- Honor privacy – Keep the conversation private. Participants may discuss the level of confidentiality they feel they need.
It is important to build a foundation in shared values so that all participants, especially students, can bring what is important to them (family, culture) into the space. This allows for a classroom to be a shared space rather than the teacher’s room. Teachers do not need to be experts in their students lives, and they cannot control what a young person may experience outside of the classroom, at the same time they can provide opportunities to create a learning environment that resonates with a student based on what the student has indicated in circle is important to them.
Student Leadership: The Circle Keepers
A major tenet of restorative justice is working with people rather than doing to them. To support this, every year in Oakland hundreds of youth are trained as circle keepers to support circles in the school community. This supports students as leaders and encourages them to engage in their own education. In their training, youth are not being manipulated to do things adults should do; rather students are empowered to participate in and lead restorative justice because it resonates with them. We must ask ourselves who are we doing this for, students or adults? Do adults want students to learn self management so they can be quiet, orderly and compliant, or do we want them to practice that competency so they may create and maintain positive relationships during and after their education?
By sharing the circle keeper role, adults working in restorative schools are practicing and learning SEL skills alongside students. As teachers learn alongside students, they become more aware of their own biases and triggers. Often adults become more aware of how their behavior can impact children in a positive way – especially youth of color, and students who express their gender in non-heteronormative ways, who feel adult bias the most.
How to Get Started
There is no plug and play model for implementing restorative justice practices at a school. Restorative justice implementation is profoundly related to the eco-system of each school or district. Schools must first assess the environment for readiness. Administrators, teachers, students and parents can identify what factors conducive to restorative justice are already in place and what they can do better. All staff should be trained and receive coaching and feedback throughout the year.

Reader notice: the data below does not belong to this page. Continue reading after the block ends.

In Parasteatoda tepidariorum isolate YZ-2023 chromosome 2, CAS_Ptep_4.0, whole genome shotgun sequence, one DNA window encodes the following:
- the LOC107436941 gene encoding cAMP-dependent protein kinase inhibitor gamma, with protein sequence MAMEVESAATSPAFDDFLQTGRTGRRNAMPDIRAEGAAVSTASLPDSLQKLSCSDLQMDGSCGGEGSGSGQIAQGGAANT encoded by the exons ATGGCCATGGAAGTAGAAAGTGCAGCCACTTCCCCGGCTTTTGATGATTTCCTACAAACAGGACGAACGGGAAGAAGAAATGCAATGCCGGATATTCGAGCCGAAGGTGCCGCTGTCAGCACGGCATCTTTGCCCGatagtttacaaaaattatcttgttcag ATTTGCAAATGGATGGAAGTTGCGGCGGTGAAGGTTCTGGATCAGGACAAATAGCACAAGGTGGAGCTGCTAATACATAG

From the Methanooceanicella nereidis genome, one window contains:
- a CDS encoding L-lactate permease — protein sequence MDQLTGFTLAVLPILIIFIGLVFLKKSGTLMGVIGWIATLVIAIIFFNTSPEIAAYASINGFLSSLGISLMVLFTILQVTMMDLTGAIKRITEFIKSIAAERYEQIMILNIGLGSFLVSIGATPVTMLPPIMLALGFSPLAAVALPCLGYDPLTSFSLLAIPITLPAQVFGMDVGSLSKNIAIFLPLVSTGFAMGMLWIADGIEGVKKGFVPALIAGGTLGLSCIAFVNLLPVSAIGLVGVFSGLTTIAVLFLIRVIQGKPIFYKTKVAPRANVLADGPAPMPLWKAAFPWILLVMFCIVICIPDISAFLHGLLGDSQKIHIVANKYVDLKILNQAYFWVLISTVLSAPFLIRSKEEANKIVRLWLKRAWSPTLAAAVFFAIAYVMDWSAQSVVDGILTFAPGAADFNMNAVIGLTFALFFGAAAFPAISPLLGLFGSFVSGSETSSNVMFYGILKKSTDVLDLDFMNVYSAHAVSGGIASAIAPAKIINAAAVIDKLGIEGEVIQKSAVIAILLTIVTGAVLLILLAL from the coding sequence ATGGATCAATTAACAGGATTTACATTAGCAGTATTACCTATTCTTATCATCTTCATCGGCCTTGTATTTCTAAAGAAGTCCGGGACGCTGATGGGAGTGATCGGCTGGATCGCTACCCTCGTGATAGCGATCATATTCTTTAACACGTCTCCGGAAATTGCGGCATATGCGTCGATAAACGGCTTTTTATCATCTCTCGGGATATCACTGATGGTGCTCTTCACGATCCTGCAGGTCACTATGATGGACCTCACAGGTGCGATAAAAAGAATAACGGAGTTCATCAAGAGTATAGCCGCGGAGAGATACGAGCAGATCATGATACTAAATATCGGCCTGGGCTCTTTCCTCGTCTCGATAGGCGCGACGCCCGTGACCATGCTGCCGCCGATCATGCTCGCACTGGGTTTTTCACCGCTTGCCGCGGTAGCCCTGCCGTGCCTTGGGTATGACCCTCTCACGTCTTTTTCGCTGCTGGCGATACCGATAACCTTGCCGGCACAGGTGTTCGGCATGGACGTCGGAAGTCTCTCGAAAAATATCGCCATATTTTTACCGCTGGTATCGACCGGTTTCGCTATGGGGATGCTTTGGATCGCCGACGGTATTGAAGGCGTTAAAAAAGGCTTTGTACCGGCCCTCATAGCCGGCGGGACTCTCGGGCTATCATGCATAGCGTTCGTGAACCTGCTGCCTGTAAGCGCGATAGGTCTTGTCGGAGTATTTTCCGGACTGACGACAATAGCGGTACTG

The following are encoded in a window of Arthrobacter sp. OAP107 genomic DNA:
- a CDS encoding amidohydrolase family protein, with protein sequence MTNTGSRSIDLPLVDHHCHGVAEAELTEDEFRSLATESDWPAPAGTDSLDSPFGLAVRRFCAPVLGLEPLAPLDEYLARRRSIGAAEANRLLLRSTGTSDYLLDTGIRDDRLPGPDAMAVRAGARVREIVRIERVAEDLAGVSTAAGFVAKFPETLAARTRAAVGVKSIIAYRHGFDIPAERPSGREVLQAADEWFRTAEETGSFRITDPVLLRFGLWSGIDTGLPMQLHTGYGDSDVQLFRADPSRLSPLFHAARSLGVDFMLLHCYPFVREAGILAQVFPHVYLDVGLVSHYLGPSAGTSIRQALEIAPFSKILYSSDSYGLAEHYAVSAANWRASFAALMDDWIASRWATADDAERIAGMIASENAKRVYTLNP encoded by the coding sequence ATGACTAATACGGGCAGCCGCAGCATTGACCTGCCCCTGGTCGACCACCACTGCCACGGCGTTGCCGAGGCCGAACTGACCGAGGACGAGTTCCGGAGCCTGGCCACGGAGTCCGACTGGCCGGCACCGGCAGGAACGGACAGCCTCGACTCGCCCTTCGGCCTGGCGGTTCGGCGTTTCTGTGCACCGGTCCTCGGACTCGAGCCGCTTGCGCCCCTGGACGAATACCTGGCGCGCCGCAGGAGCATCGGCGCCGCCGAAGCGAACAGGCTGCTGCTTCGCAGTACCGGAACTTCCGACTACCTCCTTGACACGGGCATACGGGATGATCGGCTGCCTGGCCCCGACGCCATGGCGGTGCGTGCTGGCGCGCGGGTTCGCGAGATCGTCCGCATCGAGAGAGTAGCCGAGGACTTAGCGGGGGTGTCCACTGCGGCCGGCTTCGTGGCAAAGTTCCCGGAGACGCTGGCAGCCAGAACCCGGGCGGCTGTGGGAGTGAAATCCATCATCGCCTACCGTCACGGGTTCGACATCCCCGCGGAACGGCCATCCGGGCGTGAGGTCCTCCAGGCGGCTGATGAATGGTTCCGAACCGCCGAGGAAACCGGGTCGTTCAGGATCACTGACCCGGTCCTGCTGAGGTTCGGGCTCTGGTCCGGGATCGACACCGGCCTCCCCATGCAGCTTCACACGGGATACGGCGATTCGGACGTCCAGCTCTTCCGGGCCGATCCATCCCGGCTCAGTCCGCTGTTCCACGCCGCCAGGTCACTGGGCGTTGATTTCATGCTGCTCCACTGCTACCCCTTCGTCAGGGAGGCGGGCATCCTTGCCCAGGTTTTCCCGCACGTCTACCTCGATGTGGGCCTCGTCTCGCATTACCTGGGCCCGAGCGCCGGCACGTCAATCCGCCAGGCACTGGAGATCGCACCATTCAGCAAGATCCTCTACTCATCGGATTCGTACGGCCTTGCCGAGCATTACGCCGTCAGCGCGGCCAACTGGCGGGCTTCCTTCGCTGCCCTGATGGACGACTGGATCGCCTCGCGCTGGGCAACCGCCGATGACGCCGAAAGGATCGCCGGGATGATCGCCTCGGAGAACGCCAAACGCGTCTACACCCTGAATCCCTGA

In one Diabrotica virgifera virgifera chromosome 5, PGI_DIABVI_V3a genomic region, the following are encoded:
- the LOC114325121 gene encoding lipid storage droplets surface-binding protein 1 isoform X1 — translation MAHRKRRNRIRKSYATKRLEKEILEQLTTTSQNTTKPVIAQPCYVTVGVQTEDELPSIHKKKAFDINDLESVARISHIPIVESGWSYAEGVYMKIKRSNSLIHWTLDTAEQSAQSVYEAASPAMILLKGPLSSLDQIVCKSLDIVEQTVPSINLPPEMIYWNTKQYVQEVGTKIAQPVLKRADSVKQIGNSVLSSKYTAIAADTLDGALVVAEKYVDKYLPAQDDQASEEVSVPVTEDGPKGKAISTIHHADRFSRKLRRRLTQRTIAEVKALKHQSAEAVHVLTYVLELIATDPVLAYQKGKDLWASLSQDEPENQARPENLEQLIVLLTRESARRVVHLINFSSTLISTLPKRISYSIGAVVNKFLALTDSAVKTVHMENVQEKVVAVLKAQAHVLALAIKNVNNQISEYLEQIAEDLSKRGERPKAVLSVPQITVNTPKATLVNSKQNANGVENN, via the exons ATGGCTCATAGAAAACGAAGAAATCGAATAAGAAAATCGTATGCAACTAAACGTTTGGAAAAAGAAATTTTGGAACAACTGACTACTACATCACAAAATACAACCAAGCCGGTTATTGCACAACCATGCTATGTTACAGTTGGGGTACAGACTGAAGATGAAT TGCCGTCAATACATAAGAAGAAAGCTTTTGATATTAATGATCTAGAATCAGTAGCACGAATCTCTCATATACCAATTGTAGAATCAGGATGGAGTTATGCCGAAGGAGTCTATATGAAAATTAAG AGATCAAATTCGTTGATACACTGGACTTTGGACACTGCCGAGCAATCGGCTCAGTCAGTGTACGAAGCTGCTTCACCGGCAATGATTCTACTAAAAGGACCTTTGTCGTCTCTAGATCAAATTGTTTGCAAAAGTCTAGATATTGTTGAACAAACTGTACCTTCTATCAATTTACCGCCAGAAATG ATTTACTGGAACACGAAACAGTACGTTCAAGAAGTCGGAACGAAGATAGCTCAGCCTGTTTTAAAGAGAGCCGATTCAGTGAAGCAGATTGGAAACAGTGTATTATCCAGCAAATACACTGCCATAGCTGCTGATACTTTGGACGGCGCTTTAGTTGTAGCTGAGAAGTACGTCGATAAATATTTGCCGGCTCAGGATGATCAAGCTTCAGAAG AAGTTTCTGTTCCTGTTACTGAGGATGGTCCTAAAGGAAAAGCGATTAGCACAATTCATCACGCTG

The OUSD Restorative Justice Implementation Guide is a navigational tool we developed in Oakland in partnership with Restorative Justice for Oakland Youth (RJOY) to help members of the school community identify indicators such as: What’s working in our school? What could we do better? What positive things are happening that RJ can support? What do we need to rethink?
It is difficult to implement restorative justice on a piecemeal basis. Restorative justice is a school wide phenomenon and more effective to implement if most, if not all, of the teachers are trained in circles and receive coaching support as they learn the art of circle-keeping. Student leadership can expand to include restorative practices for community building and responding to harm and conflict.
Restorative Justice and Creating Safe Spaces
Today’s students want to engage with school curriculum, but in a culturally relevant way. They want to soak up what the teachers are trying to give them, but many of them need a space that creates safety first. Students may need to break free from the cycle of harm and aggression that experiencing trauma can set in motion. According to a 2017 report from the National Survey on Children’s Health, 46% of all children in the US have experienced at least one adverse childhood experience (ACE). Bringing restorative justice practices into schools and districts can help to provide an environment where they can heal and break the cycle.
Each day when I go to work at Oakland Unified School District I ask myself how I will transform this system rather than become it. It takes a relentless intentionality and a deep commitment to self reflection. Restorative justice practices help me and others in our school community practice and build our social and emotional skill set so that we can be in right relationship with each other and create a place and space where robust and engaging learning can happen. We need to radically shift the way we have been educating our students for the last 150 years to something that works for all of our young people now.
David Yusem coordinates the Restorative Justice program at Oakland Unified School District (OUSD). This year, the district was able to maintain full time Restorative Justice staff at over 26 school sites to support the implementation of Restorative Justice programming district-wide. The RJ program at OUSD is considered a National model for the implementation of restorative practices in schools. Prior to working at OUSD, David managed the community mediation program at SEEDS Community Resolution Center, and founded their restorative justice program. David has also initiated Restorative Justice pilot programs at the Alameda County Juvenile Justice Center and Berkeley Unified School District.